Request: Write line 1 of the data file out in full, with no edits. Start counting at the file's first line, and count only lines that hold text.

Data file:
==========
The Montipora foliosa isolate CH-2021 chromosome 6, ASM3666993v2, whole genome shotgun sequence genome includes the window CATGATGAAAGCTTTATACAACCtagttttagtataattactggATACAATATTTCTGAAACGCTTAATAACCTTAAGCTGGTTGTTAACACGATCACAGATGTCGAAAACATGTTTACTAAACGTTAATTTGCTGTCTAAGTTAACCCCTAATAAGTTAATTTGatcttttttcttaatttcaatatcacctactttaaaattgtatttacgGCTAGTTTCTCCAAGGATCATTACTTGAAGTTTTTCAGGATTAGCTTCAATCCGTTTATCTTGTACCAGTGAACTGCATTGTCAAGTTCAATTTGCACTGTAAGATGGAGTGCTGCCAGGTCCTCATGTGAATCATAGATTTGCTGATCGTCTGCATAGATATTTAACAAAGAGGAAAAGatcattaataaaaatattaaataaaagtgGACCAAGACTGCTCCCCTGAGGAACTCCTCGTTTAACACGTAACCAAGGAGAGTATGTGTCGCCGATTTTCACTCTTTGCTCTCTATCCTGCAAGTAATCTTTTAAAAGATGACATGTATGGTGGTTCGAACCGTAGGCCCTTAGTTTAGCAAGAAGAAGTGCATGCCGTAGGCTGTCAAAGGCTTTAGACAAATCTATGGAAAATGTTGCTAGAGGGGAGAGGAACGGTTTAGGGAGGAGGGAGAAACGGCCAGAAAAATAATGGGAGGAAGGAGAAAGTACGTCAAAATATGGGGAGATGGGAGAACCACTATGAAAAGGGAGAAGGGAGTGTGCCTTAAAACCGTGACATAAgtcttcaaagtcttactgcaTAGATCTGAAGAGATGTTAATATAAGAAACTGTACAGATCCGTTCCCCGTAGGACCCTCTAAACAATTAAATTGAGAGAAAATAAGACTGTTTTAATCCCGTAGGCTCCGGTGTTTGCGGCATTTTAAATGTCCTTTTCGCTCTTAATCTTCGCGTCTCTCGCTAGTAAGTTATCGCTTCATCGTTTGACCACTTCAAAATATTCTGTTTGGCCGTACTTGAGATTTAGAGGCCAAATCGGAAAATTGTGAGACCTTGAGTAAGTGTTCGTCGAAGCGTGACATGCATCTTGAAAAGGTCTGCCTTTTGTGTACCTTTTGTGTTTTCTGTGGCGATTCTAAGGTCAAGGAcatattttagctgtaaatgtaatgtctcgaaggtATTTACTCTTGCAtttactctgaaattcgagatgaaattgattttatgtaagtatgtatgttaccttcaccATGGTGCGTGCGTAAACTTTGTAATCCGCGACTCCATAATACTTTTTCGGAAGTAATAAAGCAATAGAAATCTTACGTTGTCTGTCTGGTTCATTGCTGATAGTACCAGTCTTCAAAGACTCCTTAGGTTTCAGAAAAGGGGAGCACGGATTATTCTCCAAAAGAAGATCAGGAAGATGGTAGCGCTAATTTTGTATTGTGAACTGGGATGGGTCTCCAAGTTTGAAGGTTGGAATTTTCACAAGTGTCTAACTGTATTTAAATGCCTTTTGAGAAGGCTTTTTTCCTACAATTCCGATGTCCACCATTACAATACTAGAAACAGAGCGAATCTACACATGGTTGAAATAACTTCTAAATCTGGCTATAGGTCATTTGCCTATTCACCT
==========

The Montipora foliosa isolate CH-2021 chromosome 6, ASM3666993v2, whole genome shotgun sequence genome includes the window CATGATGAAAGCTTTATACAACCtagttttagtataattactggATACAATATTTCTGAAACGCTTAATAACCTTAAGCTGGTTGTTAACACGATCACAGATGTCGAAAACATGTTTACTAAACGTTAATTTGCTGTCTAAGTTAACCCCTAATAAGTTAATTTGatcttttttcttaatttcaatatcacctactttaaaattgtatttacgGCTAGTTTCTCCAAGGATCATTACTTGAAGTTTTTCAGGATTAGCTTCAATCCGTTTATCTTGTACCAGTGAACTGCATTGTCAAGTTCAATTTGCACTGTAAGATGGAGTGCTGCCAGGTCCTCATGTGAATCATAGATTTGCTGATCGTCTGCATAGATATTTAACAAAGAGGAAAAGatcattaataaaaatattaaataaaagtgGACCAAGACTGCTCCCCTGAGGAACTCCTCGTTTAACACGTAACCAAGGAGAGTATGTGTCGCCGATTTTCACTCTTTGCTCTCTATCCTGCAAGTAATCTTTTAAAAGATGACATGTATGGTGGTTCGAACCGTAGGCCCTTAGTTTAGCAAGAAGAAGTGCATGCCGTAGGCTGTCAAAGGCTTTAGACAAATCTATGGAAAATGTTGCTAGAGGGGAGAGGAACGGTTTAGGGAGGAGGGAGAAACGGCCAGAAAAATAATGGGAGGAAGGAGAAAGTACGTCAAAATATGGGGAGATGGGAGAACCACTATGAAAAGGGAGAAGGGAGTGTGCCTTAAAACCGTGACATAAgtcttcaaagtcttactgcaTAGATCTGAAGAGATGTTAATATAAGAAACTGTACAGATCCGTTCCCCGTAGGACCCTCTAAACAATTAAATTGAGAGAAAATAAGACTGTTTTAATCCCGTAGGCTCCGGTGTTTGCGGCATTTTAAATGTCCTTTTCGCTCTTAATCTTCGCGTCTCTCGCTAGTAAGTTATCGCTTCATCGTTTGACCACTTCAAAATATTCTGTTTGGCCGTACTTGAGATTTAGAGGCCAAATCGGAAAATTGTGAGACCTTGAGTAAGTGTTCGTCGAAGCGTGACATGCATCTTGAAAAGGTCTGCCTTTTGTGTACCTTTTGTGTTTTCTGTGGCGATTCTAAGGTCAAGGAcatattttagctgtaaatgtaatgtctcgaaggtATTTACTCTTGCAtttactctgaaattcgagatgaaattgattttatgtaagtatgtatgttaccttcaccATGGTGCGTGCGTAAACTTTGTAATCCGCGACTCCATAATACTTTTTCGGAAGTAATAAAGCAATAGAAATCTTACGTTGTCTGTCTGGTTCATTGCTGATAGTACCAGTCTTCAAAGACTCCTTAGGTTTCAGAAAAGGGGAGCACGGATTATTCTCCAAAAGAAGATCAGGAAGATGGTAGCGCTAATTTTGTATTGTGAACTGGGATGGGTCTCCAAGTTTGAAGGTTGGAATTTTCACAAGTGTCTAACTGTATTTAAATGCCTTTTGAGAAGGCTTTTTTCCTACAATTCCGATGTCCACCATTACAATACTAGAAACAGAGCGAATCTACACATGGTTGAAATAACTTCTAAATCTGGCTATAGGTCATTTGCCTATTCACCT